When paratha is roasted nicely from both the sides, take it off from tava and serve hot crisp lachhedar paratha with curd, pickle or any chutney.

Spicy lachhedar Podina Paratha

If you want to try lachhedar paratha without podina, then just don’t add mint leaves and follow the same process. See those layers – aren’t you dying to try!!

Spicy lachhedar Podina Paratha


Published by

Deeksha Pathak

I like reading, watching movies, listening to music, doing some art and craft, cooking, baking and exploring new ideas. Baking is my new passion!!

78 thoughts on “Spicy lachhedar Podina Paratha

  1. You seem to be on a spree to post about the yummiest Indian snacks. You can never go wrong about Parantha. Always in demand. I have never tried Pudina Parantha though.

    1. Summer and podina go together for me😊
      I have noticed that we think that our regional food is very common cuisine ,but actually it is not. I was surprised when my neighbors here told that they had never heard dry podina powder can be done at home. Whereas in Jaipur, our neighbors, relatives for all it is a common thing.
      Lachhedar paratha is also very common, but adding different flavors and preparing with wheat flour makes it easier for all of us to try!!!

      1. I’m surprised if Podina works well for you during summers. Afterall, it’s a natural cooler. Deeksha, Rajasthan always had the tradition of using dry food stuff. The more you travel towards western Rajasthan, the options increase. This is because it’s a semi arid land. Lack of humidity and plenty of sunshine works well to its advantage. In our home these variants are quite popular- Ajwain Ka Parantha, Chini Ka Prantha, and Mirchi Ka Parantha. I’m not sure if you have tried any of these.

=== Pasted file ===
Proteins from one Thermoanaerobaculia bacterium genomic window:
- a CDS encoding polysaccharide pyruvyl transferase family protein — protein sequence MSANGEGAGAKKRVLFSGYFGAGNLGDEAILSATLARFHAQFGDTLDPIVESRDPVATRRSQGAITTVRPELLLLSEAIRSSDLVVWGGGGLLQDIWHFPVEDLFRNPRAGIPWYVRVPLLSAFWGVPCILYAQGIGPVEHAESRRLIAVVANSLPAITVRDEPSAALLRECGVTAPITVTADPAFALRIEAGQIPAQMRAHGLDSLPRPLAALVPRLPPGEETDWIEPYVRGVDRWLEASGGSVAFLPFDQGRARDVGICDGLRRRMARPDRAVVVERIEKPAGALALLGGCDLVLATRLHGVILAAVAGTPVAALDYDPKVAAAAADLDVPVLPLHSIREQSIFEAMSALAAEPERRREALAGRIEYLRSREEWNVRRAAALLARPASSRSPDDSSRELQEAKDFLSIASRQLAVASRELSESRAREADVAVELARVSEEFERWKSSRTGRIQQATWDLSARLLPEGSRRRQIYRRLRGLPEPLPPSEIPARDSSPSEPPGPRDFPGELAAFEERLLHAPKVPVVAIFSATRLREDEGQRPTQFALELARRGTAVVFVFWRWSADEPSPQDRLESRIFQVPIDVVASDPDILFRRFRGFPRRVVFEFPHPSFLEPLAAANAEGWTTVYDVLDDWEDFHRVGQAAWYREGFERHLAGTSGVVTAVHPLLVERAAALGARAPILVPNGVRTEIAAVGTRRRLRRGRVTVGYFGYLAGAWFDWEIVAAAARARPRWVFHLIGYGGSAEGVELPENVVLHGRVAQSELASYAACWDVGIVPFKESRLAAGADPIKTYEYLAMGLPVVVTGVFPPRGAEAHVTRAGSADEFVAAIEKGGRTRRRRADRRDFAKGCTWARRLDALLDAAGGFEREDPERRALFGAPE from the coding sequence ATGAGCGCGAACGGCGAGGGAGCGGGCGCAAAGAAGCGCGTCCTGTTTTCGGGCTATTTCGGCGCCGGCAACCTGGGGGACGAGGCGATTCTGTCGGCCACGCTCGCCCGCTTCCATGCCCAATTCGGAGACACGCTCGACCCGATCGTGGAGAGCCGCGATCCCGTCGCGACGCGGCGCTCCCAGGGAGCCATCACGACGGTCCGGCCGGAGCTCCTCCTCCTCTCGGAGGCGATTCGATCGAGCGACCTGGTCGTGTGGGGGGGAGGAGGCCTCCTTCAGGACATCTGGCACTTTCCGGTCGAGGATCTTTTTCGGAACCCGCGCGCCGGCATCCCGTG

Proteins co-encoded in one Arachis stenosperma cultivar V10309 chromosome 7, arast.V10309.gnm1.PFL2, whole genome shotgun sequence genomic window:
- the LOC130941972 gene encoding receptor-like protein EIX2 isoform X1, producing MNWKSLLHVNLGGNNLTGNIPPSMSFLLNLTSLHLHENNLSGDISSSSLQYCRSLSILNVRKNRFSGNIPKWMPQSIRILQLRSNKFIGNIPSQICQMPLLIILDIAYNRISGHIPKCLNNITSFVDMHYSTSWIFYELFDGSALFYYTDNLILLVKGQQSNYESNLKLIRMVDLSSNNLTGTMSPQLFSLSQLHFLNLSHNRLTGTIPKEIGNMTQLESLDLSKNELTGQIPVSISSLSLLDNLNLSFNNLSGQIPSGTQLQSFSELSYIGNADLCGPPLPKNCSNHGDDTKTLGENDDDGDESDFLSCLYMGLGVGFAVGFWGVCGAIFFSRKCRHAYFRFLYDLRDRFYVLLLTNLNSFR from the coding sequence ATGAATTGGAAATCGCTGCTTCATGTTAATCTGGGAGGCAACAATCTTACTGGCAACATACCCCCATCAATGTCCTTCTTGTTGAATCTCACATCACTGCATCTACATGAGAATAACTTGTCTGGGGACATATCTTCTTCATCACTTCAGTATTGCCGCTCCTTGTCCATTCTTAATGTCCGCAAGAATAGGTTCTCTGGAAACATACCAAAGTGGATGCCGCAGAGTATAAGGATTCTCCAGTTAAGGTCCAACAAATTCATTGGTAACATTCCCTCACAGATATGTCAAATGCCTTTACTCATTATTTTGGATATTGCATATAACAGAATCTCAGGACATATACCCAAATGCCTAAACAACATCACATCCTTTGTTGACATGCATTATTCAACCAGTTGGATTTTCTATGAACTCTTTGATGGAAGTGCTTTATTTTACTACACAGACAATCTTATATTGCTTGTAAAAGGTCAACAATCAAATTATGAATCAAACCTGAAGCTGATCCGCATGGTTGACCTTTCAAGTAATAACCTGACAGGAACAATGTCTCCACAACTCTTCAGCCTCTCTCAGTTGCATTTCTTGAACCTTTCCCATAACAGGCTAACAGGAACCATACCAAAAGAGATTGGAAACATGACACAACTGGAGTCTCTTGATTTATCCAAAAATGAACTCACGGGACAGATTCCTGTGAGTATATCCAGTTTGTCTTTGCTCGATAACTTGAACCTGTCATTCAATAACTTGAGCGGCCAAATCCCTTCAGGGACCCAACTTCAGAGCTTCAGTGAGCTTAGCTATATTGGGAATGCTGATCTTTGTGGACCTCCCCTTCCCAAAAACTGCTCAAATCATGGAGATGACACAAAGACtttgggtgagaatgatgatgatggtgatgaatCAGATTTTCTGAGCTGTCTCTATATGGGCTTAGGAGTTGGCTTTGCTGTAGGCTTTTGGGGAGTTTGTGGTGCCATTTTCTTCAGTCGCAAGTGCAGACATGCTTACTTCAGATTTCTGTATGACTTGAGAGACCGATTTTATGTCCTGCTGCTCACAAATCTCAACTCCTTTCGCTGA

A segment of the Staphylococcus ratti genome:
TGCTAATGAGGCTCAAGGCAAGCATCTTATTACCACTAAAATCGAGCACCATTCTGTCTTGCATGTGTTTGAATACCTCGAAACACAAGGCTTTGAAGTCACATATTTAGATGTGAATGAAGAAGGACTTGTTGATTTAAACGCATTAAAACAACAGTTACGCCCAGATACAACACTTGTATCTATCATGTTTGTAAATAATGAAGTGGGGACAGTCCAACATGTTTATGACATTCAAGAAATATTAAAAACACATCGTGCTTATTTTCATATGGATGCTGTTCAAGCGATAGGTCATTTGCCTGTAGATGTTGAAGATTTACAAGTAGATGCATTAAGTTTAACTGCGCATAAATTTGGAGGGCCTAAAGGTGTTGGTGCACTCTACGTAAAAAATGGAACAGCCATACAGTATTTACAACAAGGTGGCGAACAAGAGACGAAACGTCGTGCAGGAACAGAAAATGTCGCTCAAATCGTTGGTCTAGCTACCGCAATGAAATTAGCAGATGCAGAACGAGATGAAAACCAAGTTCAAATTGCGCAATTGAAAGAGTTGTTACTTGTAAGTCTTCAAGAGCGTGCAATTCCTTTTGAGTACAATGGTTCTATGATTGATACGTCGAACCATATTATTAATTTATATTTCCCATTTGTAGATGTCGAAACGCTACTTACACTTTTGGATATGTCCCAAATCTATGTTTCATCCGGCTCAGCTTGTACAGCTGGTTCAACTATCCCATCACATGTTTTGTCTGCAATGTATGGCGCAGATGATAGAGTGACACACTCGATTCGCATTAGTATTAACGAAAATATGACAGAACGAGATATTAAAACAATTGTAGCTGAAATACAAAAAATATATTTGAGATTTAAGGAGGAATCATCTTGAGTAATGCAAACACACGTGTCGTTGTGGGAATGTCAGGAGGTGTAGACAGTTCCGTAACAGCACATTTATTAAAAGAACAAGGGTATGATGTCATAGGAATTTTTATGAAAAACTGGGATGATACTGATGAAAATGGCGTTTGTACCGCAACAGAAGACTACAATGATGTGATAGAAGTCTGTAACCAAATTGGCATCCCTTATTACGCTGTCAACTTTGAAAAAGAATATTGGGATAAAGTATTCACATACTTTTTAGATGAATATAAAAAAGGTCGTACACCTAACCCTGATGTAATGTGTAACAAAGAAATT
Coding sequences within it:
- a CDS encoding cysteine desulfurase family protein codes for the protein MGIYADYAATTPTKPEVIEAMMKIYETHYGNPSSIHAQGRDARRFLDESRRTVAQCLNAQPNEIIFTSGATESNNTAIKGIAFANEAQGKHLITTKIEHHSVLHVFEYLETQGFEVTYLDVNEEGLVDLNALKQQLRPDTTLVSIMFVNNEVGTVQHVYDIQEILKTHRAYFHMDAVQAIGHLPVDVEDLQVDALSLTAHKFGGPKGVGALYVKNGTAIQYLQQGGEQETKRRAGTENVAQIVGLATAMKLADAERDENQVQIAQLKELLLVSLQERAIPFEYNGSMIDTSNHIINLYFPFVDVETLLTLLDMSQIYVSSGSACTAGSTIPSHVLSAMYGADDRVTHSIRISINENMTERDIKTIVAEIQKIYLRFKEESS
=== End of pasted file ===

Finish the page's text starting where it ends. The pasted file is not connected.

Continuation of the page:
2. I have tried all of them Arv! Ajwain one always for breakfast, mirchi ka paratha for evening hunger pangs and chini ka karara paratha was after lunch, kuch meetha ho jaaye’.
        All these are are equally popular in Uttar Pradesh also, as my parents belonged to Agra and Mathura, so my mom used to prepare these varieties. Those days there was not much fashion of market bought snacks so, sab kuch ghar ka bana hua hi milta thaa.
        And yes, because of lack of rain Rajasthani people gave us gatte ki sabzi, mangodi for whole year, papad ki sabzi and lahsun ki chutney which they always carry in their train travel!!

        Do you know in jodhpur gulabjamun ki sabzi is prepared in rich gravy with dry gulabjamun!

      3. Thanks for so much insight. I’m glad you have had them all. I guess COVID has sent back everyone to the kitchen rather than look up the Swiggy or Zomato. There are many more sabzi prepared from dried veegtables and fruits. Like mango peels.